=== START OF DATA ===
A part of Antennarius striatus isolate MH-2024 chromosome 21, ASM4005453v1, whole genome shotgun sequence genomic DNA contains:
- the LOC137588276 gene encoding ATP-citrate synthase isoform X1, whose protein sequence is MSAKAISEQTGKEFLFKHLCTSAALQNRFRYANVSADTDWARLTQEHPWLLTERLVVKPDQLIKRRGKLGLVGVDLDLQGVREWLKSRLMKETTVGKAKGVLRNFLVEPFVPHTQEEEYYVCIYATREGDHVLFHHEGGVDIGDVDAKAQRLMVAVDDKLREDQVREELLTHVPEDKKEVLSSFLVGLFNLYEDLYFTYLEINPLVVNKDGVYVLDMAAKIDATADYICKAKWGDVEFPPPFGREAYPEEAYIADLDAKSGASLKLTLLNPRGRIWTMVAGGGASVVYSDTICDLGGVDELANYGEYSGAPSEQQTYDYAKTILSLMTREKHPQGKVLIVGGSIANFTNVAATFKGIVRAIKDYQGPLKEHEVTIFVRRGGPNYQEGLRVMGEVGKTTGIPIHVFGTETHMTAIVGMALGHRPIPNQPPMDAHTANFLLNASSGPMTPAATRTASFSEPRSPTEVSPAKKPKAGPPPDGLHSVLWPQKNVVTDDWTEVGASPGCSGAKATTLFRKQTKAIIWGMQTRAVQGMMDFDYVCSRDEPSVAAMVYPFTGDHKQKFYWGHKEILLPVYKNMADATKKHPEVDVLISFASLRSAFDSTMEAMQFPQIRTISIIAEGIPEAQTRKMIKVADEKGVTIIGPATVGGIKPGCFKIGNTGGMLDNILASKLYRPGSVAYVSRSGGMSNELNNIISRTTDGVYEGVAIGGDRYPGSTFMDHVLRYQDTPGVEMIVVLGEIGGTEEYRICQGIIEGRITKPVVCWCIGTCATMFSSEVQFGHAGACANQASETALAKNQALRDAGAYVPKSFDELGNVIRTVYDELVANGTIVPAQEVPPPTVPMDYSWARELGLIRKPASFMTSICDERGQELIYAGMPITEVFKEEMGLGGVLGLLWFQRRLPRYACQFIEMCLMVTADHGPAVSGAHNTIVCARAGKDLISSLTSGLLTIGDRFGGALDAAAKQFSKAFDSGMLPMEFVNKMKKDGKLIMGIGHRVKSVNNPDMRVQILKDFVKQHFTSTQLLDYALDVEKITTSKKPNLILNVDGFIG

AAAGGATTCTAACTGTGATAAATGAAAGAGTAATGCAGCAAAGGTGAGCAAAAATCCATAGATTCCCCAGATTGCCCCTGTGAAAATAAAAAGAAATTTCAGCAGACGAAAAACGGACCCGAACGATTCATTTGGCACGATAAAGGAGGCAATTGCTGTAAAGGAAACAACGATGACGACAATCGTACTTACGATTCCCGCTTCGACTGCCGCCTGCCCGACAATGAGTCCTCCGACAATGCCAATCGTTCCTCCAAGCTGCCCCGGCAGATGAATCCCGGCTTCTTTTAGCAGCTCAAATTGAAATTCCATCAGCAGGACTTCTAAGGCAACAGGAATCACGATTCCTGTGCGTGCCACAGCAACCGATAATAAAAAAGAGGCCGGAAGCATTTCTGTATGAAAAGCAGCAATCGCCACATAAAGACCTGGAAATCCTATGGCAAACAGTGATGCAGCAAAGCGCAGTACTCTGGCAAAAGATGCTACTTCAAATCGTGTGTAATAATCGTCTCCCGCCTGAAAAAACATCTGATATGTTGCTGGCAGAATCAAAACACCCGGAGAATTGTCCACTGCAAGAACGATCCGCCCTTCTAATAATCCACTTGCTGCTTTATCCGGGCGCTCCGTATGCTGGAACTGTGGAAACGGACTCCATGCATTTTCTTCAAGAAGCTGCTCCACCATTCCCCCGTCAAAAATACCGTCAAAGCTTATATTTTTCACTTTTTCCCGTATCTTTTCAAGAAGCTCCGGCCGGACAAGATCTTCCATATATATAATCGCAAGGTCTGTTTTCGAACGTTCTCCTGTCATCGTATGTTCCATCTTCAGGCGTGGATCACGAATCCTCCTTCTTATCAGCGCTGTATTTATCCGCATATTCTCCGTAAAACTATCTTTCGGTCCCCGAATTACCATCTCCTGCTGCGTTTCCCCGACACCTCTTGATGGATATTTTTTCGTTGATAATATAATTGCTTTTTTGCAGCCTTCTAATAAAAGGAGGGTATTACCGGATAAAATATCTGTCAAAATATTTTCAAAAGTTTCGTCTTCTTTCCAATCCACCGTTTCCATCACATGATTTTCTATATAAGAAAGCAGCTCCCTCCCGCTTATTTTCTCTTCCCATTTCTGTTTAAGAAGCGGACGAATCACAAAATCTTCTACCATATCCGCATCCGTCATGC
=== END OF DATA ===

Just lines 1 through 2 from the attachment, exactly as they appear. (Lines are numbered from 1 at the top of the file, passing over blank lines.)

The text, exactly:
A part of Antennarius striatus isolate MH-2024 chromosome 21, ASM4005453v1, whole genome shotgun sequence genomic DNA contains:
- the LOC137588276 gene encoding ATP-citrate synthase isoform X1, whose protein sequence is MSAKAISEQTGKEFLFKHLCTSAALQNRFRYANVSADTDWARLTQEHPWLLTERLVVKPDQLIKRRGKLGLVGVDLDLQGVREWLKSRLMKETTVGKAKGVLRNFLVEPFVPHTQEEEYYVCIYATREGDHVLFHHEGGVDIGDVDAKAQRLMVAVDDKLREDQVREELLTHVPEDKKEVLSSFLVGLFNLYEDLYFTYLEINPLVVNKDGVYVLDMAAKIDATADYICKAKWGDVEFPPPFGREAYPEEAYIADLDAKSGASLKLTLLNPRGRIWTMVAGGGASVVYSDTICDLGGVDELANYGEYSGAPSEQQTYDYAKTILSLMTREKHPQGKVLIVGGSIANFTNVAATFKGIVRAIKDYQGPLKEHEVTIFVRRGGPNYQEGLRVMGEVGKTTGIPIHVFGTETHMTAIVGMALGHRPIPNQPPMDAHTANFLLNASSGPMTPAATRTASFSEPRSPTEVSPAKKPKAGPPPDGLHSVLWPQKNVVTDDWTEVGASPGCSGAKATTLFRKQTKAIIWGMQTRAVQGMMDFDYVCSRDEPSVAAMVYPFTGDHKQKFYWGHKEILLPVYKNMADATKKHPEVDVLISFASLRSAFDSTMEAMQFPQIRTISIIAEGIPEAQTRKMIKVADEKGVTIIGPATVGGIKPGCFKIGNTGGMLDNILASKLYRPGSVAYVSRSGGMSNELNNIISRTTDGVYEGVAIGGDRYPGSTFMDHVLRYQDTPGVEMIVVLGEIGGTEEYRICQGIIEGRITKPVVCWCIGTCATMFSSEVQFGHAGACANQASETALAKNQALRDAGAYVPKSFDELGNVIRTVYDELVANGTIVPAQEVPPPTVPMDYSWARELGLIRKPASFMTSICDERGQELIYAGMPITEVFKEEMGLGGVLGLLWFQRRLPRYACQFIEMCLMVTADHGPAVSGAHNTIVCARAGKDLISSLTSGLLTIGDRFGGALDAAAKQFSKAFDSGMLPMEFVNKMKKDGKLIMGIGHRVKSVNNPDMRVQILKDFVKQHFTSTQLLDYALDVEKITTSKKPNLILNVDGFIG